Asserting that Mr Duffy was the servant or agent of the Defendants the Plaintiffs say that the email was thus in the power and possession of the Defendants. Accordingly, they were bound to make discovery of the email and had to take the consequences for their failure to do so, consequences which are serious. The Plaintiffs say they have been deprived of an opportunity to join Mr. Duffy into the proceedings and/or to plead, in the context of the plea of malice, that the Defendants are vicariously liable for his malice as their servant or agent, a plea which, if successful, would effectively deprive the Defendants of the defence of qualified privilege.


In the event the Plaintiffs also contend that the omission has created an unfairness and prejudice in the prosecution of the claim that cannot now be rectified. Accepting that a plea of malice against someone is a plea that should not lightly be made, it was submitted that without the email the Plaintiffs could never have made such a plea against Mr. Duffy. The content of the email was crucial to his state of mind when he inserted the extract from the email into Draft No. 2 which was part of the chain which led to the pilot update.


Additionally, the email referred to 'closed periods', a matter upon which the Court had made a ruling earlier in the trial which may have led to further enquiry as to whether that was a complaint which the Plaintiffs should have or could have made and pleaded.


It was also submitted that the Plaintiffs had been prejudiced by the way in which they had approached the trial, particularly the way in which they had approached the cross examination of Captains Van Zwol and Goss and the issue of the credibility of the Defendants which could have been called into question, especially in relation to the discussions which they may or may not have had or might have had and what they knew in relation to the contents of the email leading up to and at the time of the publication of the "pilot update". It is said that the resulting mischief cannot be undone by permitting these witnesses to be re-examined.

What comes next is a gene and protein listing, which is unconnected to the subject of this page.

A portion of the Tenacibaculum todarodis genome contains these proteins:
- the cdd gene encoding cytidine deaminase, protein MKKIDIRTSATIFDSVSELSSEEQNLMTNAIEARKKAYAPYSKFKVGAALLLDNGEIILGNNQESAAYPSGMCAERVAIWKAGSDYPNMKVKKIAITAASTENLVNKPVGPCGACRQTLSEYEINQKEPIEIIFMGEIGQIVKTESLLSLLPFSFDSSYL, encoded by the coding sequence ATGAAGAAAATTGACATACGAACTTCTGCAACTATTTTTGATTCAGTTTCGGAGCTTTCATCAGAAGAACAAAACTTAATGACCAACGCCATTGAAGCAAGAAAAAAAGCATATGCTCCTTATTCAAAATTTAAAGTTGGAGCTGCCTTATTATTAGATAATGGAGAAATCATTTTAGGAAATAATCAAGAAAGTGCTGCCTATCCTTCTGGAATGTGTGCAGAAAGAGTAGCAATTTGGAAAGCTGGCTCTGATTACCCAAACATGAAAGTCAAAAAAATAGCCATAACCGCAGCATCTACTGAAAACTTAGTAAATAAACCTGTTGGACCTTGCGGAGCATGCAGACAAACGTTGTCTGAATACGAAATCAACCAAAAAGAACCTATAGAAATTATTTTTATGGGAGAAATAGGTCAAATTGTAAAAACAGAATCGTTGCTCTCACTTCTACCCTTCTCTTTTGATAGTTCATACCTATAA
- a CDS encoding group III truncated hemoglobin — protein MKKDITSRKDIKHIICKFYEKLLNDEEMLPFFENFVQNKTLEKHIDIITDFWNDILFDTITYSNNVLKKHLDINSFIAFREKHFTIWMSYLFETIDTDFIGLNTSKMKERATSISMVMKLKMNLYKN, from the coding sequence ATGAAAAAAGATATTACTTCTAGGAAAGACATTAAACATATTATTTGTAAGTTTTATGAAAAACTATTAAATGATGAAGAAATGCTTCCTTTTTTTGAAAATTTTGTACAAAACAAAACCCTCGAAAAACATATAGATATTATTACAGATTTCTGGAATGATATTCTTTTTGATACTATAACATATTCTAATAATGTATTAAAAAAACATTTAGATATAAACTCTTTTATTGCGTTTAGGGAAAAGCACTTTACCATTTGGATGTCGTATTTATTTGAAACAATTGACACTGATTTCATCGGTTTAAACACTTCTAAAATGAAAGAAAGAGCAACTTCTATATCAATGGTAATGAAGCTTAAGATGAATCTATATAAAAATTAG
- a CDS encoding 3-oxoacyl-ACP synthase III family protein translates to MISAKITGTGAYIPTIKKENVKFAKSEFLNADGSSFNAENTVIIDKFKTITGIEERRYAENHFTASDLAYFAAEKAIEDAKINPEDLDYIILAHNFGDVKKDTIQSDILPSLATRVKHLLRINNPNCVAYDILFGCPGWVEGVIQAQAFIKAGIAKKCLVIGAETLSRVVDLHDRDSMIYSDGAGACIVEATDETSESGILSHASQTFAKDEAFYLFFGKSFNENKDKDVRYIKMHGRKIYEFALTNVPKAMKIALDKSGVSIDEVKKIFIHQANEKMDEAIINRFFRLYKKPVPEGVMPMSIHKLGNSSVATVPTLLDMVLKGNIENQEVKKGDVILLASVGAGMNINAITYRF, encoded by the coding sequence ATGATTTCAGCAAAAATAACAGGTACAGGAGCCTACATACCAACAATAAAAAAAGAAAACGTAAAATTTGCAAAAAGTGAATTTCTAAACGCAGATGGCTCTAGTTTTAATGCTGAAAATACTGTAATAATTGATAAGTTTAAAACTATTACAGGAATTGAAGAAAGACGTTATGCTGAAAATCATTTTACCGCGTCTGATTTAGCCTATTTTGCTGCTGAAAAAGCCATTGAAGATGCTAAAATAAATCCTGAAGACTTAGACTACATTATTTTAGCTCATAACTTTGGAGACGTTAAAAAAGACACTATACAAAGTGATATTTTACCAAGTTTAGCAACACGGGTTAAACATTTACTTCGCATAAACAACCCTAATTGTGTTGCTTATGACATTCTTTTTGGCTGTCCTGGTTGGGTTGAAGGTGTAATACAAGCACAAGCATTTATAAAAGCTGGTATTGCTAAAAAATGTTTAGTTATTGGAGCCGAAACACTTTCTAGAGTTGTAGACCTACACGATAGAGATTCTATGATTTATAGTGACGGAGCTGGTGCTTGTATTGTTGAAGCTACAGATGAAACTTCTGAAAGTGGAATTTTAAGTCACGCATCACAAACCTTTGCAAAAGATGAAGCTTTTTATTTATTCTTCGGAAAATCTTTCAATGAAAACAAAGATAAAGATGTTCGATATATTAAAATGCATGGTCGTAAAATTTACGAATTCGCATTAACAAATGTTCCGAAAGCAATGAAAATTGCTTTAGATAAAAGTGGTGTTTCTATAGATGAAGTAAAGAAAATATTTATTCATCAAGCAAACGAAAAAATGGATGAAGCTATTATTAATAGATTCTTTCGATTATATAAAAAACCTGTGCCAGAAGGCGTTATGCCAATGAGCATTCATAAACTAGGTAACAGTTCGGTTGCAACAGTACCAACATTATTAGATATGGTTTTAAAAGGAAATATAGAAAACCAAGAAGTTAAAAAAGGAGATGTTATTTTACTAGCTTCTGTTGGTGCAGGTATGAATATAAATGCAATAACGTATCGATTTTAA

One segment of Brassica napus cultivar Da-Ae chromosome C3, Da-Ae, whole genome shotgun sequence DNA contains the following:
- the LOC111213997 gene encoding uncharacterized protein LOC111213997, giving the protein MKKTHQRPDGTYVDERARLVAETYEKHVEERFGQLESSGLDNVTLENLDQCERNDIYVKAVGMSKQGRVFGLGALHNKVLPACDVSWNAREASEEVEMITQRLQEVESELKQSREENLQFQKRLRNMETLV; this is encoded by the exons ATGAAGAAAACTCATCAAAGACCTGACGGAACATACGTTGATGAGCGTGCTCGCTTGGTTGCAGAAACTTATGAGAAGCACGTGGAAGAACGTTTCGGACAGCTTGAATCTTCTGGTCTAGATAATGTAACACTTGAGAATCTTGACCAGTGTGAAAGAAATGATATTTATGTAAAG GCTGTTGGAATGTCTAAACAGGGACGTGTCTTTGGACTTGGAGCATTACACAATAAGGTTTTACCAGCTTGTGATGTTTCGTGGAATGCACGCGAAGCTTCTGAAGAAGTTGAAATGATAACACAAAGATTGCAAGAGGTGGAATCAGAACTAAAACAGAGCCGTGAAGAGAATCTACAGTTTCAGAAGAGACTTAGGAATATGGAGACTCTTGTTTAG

Finally, the Plaintiffs contend that they had also been deprived of the opportunity to deploy the email in the conduct...

To continue reading

Request your trial
3 cases
  • Coffey v Iconic Newspapers Ltd t/a The Kilkenny People
    • Ireland
    • High Court
    • 23 November 2018
    ...and the matter could be put before the jury. Dawson v Irish Brokers Association [1998] IESC 39 and Ryanair & Ors v Van Zwoll & Ors [2017] IEHC 798. JUDGMENT of Mr. Justice Bernard J. Barton delivered on the 23rd day of November, 2018 1 This is an application brought by the Plaintiff to disc......
  • Gordon v The Irish Racehorse Trainers Association
    • Ireland
    • High Court
    • 20 March 2020
    ...to trial where practicable and possible to do so in accordance with the practice direction set out in Ryanair v. Van Zwol and others [2017] IEHC 798 at para 29 et seq. It is also clear from the provisions of subs. 3 that whenever the application is made it must be brought by motion on notic......
  • Higgins v The Irish Aviation Authority
    • Ireland
    • High Court
    • 6 November 2019
    ...trial, a construction which, it was argued, chimed well with the practice direction of the Court in Ryanair Ltd and Anor. v. Van Zwol [2017] IEHC 798, namely that, insofar as possible and practicable, interlocutory applications in defamation proceedings should be brought by motion in advanc......

VLEX uses login cookies to provide you with a better browsing experience. If you click on 'Accept' or continue browsing this site we consider that you accept our cookie policy. ACCEPT